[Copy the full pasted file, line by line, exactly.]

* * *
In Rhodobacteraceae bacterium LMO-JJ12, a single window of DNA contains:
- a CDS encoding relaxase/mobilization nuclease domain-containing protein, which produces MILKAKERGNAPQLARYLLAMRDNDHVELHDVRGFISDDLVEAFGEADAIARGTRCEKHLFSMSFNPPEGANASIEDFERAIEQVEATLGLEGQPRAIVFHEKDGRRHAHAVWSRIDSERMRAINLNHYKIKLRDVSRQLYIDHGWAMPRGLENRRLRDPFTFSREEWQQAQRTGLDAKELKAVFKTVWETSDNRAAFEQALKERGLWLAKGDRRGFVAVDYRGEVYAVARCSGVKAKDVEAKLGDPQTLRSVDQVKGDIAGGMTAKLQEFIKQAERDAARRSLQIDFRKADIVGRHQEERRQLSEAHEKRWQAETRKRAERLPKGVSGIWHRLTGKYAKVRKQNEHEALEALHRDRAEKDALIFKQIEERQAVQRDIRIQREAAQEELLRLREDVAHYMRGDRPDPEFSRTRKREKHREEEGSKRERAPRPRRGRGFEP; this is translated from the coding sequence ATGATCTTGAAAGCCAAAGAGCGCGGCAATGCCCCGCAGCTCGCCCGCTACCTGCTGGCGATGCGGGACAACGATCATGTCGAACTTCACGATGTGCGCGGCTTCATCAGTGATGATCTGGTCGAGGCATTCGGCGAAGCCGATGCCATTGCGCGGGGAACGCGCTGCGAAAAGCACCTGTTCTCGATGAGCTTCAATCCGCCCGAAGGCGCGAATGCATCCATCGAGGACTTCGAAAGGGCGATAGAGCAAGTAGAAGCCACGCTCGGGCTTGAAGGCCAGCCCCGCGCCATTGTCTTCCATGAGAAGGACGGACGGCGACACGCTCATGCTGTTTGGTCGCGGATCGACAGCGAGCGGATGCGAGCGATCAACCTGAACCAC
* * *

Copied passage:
In Rhodobacteraceae bacterium LMO-JJ12, a single window of DNA contains:
- a CDS encoding relaxase/mobilization nuclease domain-containing protein, which produces MILKAKERGNAPQLARYLLAMRDNDHVELHDVRGFISDDLVEAFGEADAIARGTRCEKHLFSMSFNPPEGANASIEDFERAIEQVEATLGLEGQPRAIVFHEKDGRRHAHAVWSRIDSERMRAINLNHYKIKLRDVSRQLYIDHGWAMPRGLENRRLRDPFTFSREEWQQAQRTGLDAKELKAVFKTVWETSDNRAAFEQALKERGLWLAKGDRRGFVAVDYRGEVYAVARCSGVKAKDVEAKLGDPQTLRSVDQVKGDIAGGMTAKLQEFIKQAERDAARRSLQIDFRKADIVGRHQEERRQLSEAHEKRWQAETRKRAERLPKGVSGIWHRLTGKYAKVRKQNEHEALEALHRDRAEKDALIFKQIEERQAVQRDIRIQREAAQEELLRLREDVAHYMRGDRPDPEFSRTRKREKHREEEGSKRERAPRPRRGRGFEP; this is translated from the coding sequence ATGATCTTGAAAGCCAAAGAGCGCGGCAATGCCCCGCAGCTCGCCCGCTACCTGCTGGCGATGCGGGACAACGATCATGTCGAACTTCACGATGTGCGCGGCTTCATCAGTGATGATCTGGTCGAGGCATTCGGCGAAGCCGATGCCATTGCGCGGGGAACGCGCTGCGAAAAGCACCTGTTCTCGATGAGCTTCAATCCGCCCGAAGGCGCGAATGCATCCATCGAGGACTTCGAAAGGGCGATAGAGCAAGTAGAAGCCACGCTCGGGCTTGAAGGCCAGCCCCGCGCCATTGTCTTCCATGAGAAGGACGGACGGCGACACGCTCATGCTGTTTGGTCGCGGATCGACAGCGAGCGGATGCGAGCGATCAACCTGAACCAC